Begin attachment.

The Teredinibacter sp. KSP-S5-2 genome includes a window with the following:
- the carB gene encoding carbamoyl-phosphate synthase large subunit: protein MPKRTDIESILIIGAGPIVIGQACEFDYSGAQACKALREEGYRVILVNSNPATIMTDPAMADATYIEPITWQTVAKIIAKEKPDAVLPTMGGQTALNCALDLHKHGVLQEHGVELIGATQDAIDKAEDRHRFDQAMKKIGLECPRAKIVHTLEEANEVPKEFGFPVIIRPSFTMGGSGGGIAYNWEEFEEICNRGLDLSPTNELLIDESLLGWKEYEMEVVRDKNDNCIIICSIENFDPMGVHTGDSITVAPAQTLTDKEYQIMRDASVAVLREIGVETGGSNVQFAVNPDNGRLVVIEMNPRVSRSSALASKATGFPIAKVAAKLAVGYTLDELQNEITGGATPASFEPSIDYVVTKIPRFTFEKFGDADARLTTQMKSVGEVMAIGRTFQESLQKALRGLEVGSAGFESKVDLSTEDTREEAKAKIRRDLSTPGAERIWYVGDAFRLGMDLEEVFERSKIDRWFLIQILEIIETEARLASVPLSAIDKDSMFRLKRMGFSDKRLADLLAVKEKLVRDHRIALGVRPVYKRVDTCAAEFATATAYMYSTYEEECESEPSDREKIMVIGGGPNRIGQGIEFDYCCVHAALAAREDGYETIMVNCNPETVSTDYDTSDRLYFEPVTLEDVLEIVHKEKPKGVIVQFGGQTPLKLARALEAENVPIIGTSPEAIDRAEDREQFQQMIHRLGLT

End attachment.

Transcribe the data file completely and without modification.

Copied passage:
The Teredinibacter sp. KSP-S5-2 genome includes a window with the following:
- the carB gene encoding carbamoyl-phosphate synthase large subunit: protein MPKRTDIESILIIGAGPIVIGQACEFDYSGAQACKALREEGYRVILVNSNPATIMTDPAMADATYIEPITWQTVAKIIAKEKPDAVLPTMGGQTALNCALDLHKHGVLQEHGVELIGATQDAIDKAEDRHRFDQAMKKIGLECPRAKIVHTLEEANEVPKEFGFPVIIRPSFTMGGSGGGIAYNWEEFEEICNRGLDLSPTNELLIDESLLGWKEYEMEVVRDKNDNCIIICSIENFDPMGVHTGDSITVAPAQTLTDKEYQIMRDASVAVLREIGVETGGSNVQFAVNPDNGRLVVIEMNPRVSRSSALASKATGFPIAKVAAKLAVGYTLDELQNEITGGATPASFEPSIDYVVTKIPRFTFEKFGDADARLTTQMKSVGEVMAIGRTFQESLQKALRGLEVGSAGFESKVDLSTEDTREEAKAKIRRDLSTPGAERIWYVGDAFRLGMDLEEVFERSKIDRWFLIQILEIIETEARLASVPLSAIDKDSMFRLKRMGFSDKRLADLLAVKEKLVRDHRIALGVRPVYKRVDTCAAEFATATAYMYSTYEEECESEPSDREKIMVIGGGPNRIGQGIEFDYCCVHAALAAREDGYETIMVNCNPETVSTDYDTSDRLYFEPVTLEDVLEIVHKEKPKGVIVQFGGQTPLKLARALEAENVPIIGTSPEAIDRAEDREQFQQMIHRLGLT